Wireless Charging Could Soon Be A Reality For Electric Cars

By: Alfredo Carpineti/IFL Science The current limitations of electric cars are usually their range and recharging time, but now a physics breakthrough could wipe them off the list of problems.

In a paper published in Nature, Stanford University researchers have worked out how to transmit electric charges wirelessly to a nearby moving object. The team transmitted 1 milliwatt of charge – 10 million times less than what’s needed for operating an electric car – so it’s a small but promising step.

“We still need to significantly increase the amount of electricity being transferred to charge electric cars, but we may not need to push the distance too much more,” said Shanhui Fan, a professor of electrical engineering and senior author of the study, in a statement. “In addition to advancing the wireless charging of vehicles and personal devices like cellphones, our new technology may untether robotics in manufacturing, which also are on the move.”

The system is envisioned as the precursor for a charge-as-you-drive mode, where theoretically you’d never have to stop to recharge. Currently, you need several hours to fully recharge the batteries of an electric car.

The technology is based on an existing experiment on wireless charging, which was put together at the Massachusset Institute of Technology in 2007. The original set up was based on magnetic resonances. The electric charge is transmitted using an oscillating magnetic field. This set up requires the charging circuits to be in alignment and requires adjustment, done manually if either is moved.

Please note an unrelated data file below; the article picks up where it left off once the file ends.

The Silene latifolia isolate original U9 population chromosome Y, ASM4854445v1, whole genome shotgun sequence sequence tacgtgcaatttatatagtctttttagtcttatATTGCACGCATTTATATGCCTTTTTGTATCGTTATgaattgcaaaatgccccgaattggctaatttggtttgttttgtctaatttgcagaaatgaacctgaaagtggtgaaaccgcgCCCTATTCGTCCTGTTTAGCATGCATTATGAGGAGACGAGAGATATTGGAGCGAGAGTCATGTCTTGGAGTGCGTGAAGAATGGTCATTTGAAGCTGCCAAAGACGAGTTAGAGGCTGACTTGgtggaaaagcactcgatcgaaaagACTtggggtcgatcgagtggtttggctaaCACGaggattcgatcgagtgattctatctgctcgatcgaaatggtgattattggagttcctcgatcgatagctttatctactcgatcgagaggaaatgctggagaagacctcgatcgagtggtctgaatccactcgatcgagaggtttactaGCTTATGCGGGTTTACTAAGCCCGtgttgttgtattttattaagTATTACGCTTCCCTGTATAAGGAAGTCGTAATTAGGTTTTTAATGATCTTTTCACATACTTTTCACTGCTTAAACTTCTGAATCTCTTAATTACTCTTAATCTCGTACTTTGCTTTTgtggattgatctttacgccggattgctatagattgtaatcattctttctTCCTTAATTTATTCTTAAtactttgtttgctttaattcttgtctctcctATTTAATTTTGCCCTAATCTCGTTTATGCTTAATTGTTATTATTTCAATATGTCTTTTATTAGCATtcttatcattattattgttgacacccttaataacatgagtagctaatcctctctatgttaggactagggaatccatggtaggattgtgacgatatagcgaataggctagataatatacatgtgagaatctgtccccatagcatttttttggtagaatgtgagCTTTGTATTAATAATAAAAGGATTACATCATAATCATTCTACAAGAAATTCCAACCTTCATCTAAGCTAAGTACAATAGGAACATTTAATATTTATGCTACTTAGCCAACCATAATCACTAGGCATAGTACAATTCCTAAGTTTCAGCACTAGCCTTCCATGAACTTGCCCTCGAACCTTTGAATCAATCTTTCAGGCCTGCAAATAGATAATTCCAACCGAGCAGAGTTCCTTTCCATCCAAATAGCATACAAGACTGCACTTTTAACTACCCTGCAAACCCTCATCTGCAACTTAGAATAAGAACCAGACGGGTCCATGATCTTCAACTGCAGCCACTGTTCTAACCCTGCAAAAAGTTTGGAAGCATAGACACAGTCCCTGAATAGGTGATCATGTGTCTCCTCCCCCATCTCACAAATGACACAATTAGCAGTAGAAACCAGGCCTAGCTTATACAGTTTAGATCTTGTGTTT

It would be an impossible task for anyone to continuously fine-tune the system. So Stanford researchers added a commercially available voltage amplifier and feedback resistor. This tweak lets the system automatically adjust to changes without any human input.

“Adding the amplifier allows power to be very efficiently transferred across most of the three-foot range and despite the changing orientation of the receiving coil,” lead author Sid Assawaworrarit added. “This eliminates the need for automatic and continuous tuning of any aspect of the circuits.”

The key to more power might be in the amplifier itself. The team used an off-the-shelf piece of equipment with an efficiency of 10 percent. Custom-made amplifiers could have more than 90 percent efficiency.

“We can rethink how to deliver electricity not only to our cars, but to smaller devices on or in our bodies,” Fan said. “For anything that could benefit from dynamic, wireless charging, this is potentially very important.”

Currently, the Chevy Bolt can go over 380 kilometers (235 miles) on a single charge and the upcoming Tesla Model 3 will do about 320 kilometers (200 miles). And soon, we might not even care about these numbers.

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